Being a part of a real relationship is not a passive exercise. Being a part of a relationship is about anticipating and welcoming the opportunity to do something meaningful for another. It is about involvement. To be an attentive and meaningful lover is to engage in the greater relationship. If you cannot or will not engage in the relationship outside the physical intimacy, you don't have much of physical relationship, either. The profundity of intimacy begins long before and ends long after the physical part of the program.
If you really want to know the capacity one has for real love in a relationship, examine their values outside the relationship. Are they a part of a values based community? Do their friends share those values? Do real values take precedence over selfish desires? These are not necessarily religious traits per se, but in point of fact, they are hallmarks of religious values.
Professing one's love and desire for physical intimacy are not values, because physical intimacy is not a substitute for real intimacy, which is a value. Physical intimacy is not a shortcut to real intimacy nor will it bring people closer together. The only thing that brings people closer together are activities that highlight and accentuate values.
Sex without real intimacy is a mechanical exercise and nothing else. Sexual needs are not emotional needs. To satisfy emotional needs is focus and find a refuge in values.
Think about this- sexual satisfaction is far greater within the confines of a real relationship. Pleasure alone is not as profound as joy and being sexually spent is not the same as being fulfilled and sated. The mechanics involved may be the same but the experiences are very different- and those experiences are the direct result of the nature of the relationship. When deep values based relationships are allowed to form and drive the relationship, that deep seated human need to bond will satisfied. If the relationship is allowed to develop without values at it's center, then that relationship will be hollow.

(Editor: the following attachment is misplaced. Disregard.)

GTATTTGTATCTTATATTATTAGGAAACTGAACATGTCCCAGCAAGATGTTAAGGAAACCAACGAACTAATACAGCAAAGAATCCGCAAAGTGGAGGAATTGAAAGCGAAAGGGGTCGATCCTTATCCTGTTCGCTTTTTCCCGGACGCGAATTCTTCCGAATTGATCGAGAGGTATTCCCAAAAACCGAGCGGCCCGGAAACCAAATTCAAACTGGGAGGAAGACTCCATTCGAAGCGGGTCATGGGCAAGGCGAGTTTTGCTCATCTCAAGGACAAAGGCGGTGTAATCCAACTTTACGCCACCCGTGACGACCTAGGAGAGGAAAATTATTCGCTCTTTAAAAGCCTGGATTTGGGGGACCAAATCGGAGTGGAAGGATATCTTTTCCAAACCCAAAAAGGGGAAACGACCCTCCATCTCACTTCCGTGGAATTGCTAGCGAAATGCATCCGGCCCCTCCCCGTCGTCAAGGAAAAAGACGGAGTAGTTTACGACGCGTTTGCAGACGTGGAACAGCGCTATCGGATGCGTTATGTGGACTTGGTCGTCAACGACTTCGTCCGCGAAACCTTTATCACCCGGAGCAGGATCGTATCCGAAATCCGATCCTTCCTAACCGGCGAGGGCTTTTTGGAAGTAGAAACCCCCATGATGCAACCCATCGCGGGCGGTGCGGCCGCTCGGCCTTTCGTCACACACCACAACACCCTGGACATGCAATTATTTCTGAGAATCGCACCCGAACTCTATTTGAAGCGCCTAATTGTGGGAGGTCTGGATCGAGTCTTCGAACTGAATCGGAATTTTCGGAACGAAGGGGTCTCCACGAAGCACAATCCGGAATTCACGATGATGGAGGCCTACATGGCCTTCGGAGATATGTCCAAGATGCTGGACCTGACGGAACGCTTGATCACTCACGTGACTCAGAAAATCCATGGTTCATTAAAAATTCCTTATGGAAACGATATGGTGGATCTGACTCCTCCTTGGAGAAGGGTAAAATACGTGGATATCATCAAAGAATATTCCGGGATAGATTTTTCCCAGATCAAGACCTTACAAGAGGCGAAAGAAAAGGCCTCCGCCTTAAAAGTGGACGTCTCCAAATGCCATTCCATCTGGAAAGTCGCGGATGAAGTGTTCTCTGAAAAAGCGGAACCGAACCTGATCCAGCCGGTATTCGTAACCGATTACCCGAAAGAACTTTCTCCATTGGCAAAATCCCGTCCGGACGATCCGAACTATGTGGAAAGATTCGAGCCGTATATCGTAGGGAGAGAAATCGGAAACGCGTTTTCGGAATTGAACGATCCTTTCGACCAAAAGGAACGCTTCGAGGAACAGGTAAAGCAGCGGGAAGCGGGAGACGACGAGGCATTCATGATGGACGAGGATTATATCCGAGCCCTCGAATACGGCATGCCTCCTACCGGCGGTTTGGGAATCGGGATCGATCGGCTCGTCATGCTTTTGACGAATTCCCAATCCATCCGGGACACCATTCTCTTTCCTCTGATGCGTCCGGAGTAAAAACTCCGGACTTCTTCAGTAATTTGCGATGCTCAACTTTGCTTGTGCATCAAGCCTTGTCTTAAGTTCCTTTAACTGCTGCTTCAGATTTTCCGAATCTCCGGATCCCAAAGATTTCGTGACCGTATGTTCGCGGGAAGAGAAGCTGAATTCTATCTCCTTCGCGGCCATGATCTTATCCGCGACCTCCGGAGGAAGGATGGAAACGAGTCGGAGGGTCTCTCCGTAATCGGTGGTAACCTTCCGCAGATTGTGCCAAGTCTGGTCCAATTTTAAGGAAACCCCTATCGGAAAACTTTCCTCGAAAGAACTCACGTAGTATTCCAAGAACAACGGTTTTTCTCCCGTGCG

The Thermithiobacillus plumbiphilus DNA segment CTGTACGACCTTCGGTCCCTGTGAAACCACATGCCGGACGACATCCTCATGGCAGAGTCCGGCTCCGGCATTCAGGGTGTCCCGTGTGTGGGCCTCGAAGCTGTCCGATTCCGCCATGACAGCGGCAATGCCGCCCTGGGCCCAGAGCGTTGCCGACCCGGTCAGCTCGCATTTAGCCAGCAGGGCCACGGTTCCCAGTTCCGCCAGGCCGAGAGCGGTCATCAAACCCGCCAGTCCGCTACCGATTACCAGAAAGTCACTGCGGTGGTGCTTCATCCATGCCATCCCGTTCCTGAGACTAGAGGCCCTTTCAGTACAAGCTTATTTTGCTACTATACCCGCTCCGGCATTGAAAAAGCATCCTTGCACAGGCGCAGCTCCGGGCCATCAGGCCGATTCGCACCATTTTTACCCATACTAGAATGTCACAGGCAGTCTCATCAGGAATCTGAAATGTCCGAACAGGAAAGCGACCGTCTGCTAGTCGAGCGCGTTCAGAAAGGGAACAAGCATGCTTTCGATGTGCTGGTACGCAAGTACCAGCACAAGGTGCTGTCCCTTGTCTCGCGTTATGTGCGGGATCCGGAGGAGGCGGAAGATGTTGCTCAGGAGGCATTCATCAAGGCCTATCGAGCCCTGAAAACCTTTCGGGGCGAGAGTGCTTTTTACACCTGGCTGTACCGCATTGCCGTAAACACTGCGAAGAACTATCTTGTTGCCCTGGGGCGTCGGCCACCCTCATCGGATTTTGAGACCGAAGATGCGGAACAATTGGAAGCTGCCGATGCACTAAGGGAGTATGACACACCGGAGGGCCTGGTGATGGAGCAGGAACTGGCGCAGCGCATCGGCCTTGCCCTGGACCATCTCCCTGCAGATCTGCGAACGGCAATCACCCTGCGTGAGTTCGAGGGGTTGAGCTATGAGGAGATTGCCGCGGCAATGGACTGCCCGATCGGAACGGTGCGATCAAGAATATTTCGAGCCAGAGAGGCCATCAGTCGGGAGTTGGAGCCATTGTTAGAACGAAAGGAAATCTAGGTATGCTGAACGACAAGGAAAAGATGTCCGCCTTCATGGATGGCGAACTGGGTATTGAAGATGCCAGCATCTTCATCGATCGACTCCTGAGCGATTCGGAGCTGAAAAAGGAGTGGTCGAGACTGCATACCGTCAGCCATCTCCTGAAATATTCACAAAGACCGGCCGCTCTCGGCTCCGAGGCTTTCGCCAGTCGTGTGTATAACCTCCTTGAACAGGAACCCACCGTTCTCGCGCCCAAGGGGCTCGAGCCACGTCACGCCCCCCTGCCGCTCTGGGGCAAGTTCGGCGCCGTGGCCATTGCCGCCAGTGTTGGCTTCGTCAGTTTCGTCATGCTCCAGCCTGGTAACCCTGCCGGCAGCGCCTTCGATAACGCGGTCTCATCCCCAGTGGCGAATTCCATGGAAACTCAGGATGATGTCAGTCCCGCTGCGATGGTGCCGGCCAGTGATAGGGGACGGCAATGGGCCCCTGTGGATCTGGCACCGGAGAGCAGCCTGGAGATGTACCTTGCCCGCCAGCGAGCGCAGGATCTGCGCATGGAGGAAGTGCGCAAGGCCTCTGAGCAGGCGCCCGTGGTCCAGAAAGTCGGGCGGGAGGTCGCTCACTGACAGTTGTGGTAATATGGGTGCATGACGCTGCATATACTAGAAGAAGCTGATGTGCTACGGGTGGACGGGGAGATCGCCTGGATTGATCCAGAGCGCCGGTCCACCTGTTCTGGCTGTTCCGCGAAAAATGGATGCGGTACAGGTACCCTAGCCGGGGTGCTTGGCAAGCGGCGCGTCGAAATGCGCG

We all make mistakes, of course and no relationship is perfect. If we do not learn from our mistakes and our past,we cannot truly accept a values driven life. The dance that is life will never be joyous. To learn from our mistakes is learn forgiveness.
It is not enough to ask the questions and dwell on the answers or the should haves and could haves. To accept a value based life is to realize that answers sought and found and critical self examination must spur action- and that means making a clear and conscious decision to make our values the central part of our identity. If our self examination does not result in the acceptance of values and subsequent positive actions, then those questions and subsequent answers are meaningless. Asking for directions, getting them and never leaving the driveway do not a road trip make.
We have all failed at one time or another. That is how grow and learn. Focusing on the values that are meaningful breaks the chains that bind us. Values force us to look ahead. There is no place for the 'I wish I had done that' or the 'I wish I had recognized the signs.' When we focus and obsess on anything other than the values we assume for ourselves, we are assigning ourselves a power we don't have. We cannot control or change events singlehandedly.
We have all been influenced by our past experiences, but those experiences need not be the road map of our destiny. If we make values the center of our lives, we can to a great extent, choose our destiny. Who you are is reflected in the mirror of the future and the choices you make. If you see what others see, who you will become and the relationships you enter will not be authored by others or influenced by transitory culture or fashion. If you believe that because of your values your life has meaning, that life and the relationships you establish will be very rich, indeed.